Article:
Thursday, August 19, 2010

I Got Nuthin' "Economists React: Jobless Claims Cast Doubt on Recovery"

Initial Unemployment claims back over 500,000, bad.
From the WSJ's Real Time  Economics:

Economists and others weigh in on the jump in jobless claims.
– Initial claims climbed to its highest level in the past 9 months. Although new claims are often very volatile during the summer due to seasonal adjustment difficulties, these data still suggest a softer labor market. Although new claims are still much lower than they were a year ago, they are still relatively high and are no longer trending lower. –Steven A. Wood, Insight Economics

–The rise in initial jobless claims over the past three weeks makes it difficult to maintain confidence in the recovery and suggests the labor market is backtracking more than we first expected. This latest rise may pressure the Federal Reserve to put its contingency plan into motion. –Ryan Sweet, Moody’s

–Today’s report is not only significant because the number of claims are headed in the wrong direction, but the impact of reaching 500,000 from the perspective of market psychology is a clear negative. There’s still too much of a rotating door in the jobs market, with the impact of those employers who are hiring being muted by those who continue to shed jobs…For job-seekers, this is another blow to their confidence. For investors, it’s another unfortunate sign that the economic recovery continues to weaken, a factor likely to contribute to further market volatility. –Jim Baird, Plante Moran Financial Advisors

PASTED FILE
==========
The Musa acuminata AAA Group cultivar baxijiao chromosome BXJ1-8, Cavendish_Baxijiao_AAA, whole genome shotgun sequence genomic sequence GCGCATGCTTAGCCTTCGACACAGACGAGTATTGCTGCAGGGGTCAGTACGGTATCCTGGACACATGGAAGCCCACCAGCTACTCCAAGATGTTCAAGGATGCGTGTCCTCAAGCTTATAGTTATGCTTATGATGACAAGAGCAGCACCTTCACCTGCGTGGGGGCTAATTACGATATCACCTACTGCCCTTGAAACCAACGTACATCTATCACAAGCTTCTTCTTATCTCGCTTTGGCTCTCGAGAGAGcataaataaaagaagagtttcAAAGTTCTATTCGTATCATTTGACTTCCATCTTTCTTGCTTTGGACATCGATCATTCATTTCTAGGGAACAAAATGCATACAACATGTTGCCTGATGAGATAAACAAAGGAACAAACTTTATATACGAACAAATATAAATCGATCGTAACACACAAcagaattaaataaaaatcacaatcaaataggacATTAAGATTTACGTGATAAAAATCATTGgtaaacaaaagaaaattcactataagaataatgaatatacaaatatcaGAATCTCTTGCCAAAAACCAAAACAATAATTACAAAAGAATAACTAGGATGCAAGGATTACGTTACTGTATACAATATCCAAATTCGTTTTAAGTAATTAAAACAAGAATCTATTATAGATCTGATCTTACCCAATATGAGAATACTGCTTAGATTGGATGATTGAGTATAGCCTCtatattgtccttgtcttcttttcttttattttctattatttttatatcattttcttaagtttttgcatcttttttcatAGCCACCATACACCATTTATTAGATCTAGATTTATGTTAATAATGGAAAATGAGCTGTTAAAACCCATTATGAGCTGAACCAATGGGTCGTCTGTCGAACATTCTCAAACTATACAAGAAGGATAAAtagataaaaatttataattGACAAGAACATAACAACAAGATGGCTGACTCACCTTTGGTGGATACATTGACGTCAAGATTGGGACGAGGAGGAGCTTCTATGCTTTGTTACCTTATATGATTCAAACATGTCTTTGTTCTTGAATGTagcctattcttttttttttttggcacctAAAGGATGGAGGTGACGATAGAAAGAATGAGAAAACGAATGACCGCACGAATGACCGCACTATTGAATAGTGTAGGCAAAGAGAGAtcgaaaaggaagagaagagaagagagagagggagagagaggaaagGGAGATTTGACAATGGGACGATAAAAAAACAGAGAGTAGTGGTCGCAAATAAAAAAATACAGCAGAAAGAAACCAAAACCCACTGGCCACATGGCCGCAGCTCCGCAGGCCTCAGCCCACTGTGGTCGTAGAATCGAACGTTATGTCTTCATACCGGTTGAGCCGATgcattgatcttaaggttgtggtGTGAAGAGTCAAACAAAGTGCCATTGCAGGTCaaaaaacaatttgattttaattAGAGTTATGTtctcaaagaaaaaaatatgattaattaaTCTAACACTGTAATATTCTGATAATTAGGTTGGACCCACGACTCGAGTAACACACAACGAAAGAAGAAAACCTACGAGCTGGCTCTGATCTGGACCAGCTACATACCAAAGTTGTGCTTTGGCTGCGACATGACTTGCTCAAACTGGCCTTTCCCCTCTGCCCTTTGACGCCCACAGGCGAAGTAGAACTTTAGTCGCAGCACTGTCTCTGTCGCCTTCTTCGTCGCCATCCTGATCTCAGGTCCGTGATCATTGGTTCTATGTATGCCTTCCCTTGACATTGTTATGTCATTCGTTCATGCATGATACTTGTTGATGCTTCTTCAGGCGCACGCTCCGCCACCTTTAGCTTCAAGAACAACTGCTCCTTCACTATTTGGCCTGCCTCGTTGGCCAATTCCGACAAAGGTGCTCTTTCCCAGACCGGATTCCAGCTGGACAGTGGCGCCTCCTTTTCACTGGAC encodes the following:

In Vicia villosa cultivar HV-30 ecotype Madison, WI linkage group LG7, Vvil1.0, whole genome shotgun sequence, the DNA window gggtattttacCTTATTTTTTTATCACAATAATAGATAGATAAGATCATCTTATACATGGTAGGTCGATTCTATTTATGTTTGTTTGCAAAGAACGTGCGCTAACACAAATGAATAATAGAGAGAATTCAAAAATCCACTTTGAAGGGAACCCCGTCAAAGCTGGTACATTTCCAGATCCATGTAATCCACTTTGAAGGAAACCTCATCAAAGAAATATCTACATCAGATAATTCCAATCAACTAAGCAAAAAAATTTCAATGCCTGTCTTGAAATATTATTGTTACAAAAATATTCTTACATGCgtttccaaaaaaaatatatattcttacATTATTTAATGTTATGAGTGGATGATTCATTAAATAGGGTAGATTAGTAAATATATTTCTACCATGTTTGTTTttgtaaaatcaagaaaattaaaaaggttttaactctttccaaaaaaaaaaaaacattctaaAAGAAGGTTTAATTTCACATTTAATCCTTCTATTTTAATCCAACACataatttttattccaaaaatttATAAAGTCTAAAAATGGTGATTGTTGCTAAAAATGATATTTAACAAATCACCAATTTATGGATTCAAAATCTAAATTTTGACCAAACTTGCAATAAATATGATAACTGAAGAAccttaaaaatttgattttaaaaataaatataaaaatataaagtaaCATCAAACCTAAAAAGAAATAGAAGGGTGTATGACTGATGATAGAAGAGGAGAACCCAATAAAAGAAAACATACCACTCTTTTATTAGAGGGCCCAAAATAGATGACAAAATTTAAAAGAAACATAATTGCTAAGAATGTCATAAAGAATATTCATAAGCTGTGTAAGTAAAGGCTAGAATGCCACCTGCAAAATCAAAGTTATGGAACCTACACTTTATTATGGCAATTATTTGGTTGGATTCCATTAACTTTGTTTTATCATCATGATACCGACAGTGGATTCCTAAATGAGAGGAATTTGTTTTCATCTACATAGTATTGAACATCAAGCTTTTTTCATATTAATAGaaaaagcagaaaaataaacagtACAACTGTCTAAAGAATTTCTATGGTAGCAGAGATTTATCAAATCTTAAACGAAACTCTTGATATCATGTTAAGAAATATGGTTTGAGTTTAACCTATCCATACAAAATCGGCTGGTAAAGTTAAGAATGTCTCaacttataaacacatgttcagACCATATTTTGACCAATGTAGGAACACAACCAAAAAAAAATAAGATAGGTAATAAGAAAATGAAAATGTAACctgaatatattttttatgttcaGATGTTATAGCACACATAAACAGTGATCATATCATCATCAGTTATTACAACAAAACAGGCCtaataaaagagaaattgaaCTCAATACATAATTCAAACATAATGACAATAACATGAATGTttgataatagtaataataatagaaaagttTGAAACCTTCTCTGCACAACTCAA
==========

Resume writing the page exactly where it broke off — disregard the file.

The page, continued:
–While the figure is clearly disconcerting, one reading does not make a trend, and we prefer to wait and see further evidence before suggesting that labor demand has indeed deteriorated sharply. In any case, given that today’s figure is for the payroll survey week, there may be some downward revisions to the August payroll estimates. –RBS Securities

–Federal programs picking back up.
With the extension of the EUC program people resumed eligibility in the program and claims continued to pick up. Those collecting state continuing claims and federal (EUC and extended benefits) claims jumped to 10.1M from 9.9M in the July 24th week. –Jill Brown, Credit Suisse